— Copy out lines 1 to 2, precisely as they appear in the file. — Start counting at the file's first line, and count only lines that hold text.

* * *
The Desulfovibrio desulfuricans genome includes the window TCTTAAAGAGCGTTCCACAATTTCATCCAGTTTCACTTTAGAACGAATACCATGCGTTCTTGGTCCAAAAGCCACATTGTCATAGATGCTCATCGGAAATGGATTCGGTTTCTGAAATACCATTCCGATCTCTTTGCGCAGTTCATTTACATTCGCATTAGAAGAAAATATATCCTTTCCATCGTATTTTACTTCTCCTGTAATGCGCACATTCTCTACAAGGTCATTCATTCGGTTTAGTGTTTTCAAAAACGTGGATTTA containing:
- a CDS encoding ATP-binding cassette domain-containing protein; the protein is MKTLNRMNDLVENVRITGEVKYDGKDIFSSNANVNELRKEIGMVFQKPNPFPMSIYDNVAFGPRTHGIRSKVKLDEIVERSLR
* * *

The Desulfovibrio desulfuricans genome includes the window TCTTAAAGAGCGTTCCACAATTTCATCCAGTTTCACTTTAGAACGAATACCATGCGTTCTTGGTCCAAAAGCCACATTGTCATAGATGCTCATCGGAAATGGATTCGGTTTCTGAAATACCATTCCGATCTCTTTGCGCAGTTCATTTACATTCGCATTAGAAGAAAATATATCCTTTCCATCGTATTTTACTTCTCCTGTAATGCGCACATTCTCTACAAGGTCATTCATTCGGTTTAGTGTTTTCAAAAACGTGGATTTA containing:
- a CDS encoding ATP-binding cassette domain-containing protein; the protein is MKTLNRMNDLVENVRITGEVKYDGKDIFSSNANVNELRKEIGMVFQKPNPFPMSIYDNVAFGPRTHGIRSKVKLDEIVERSLR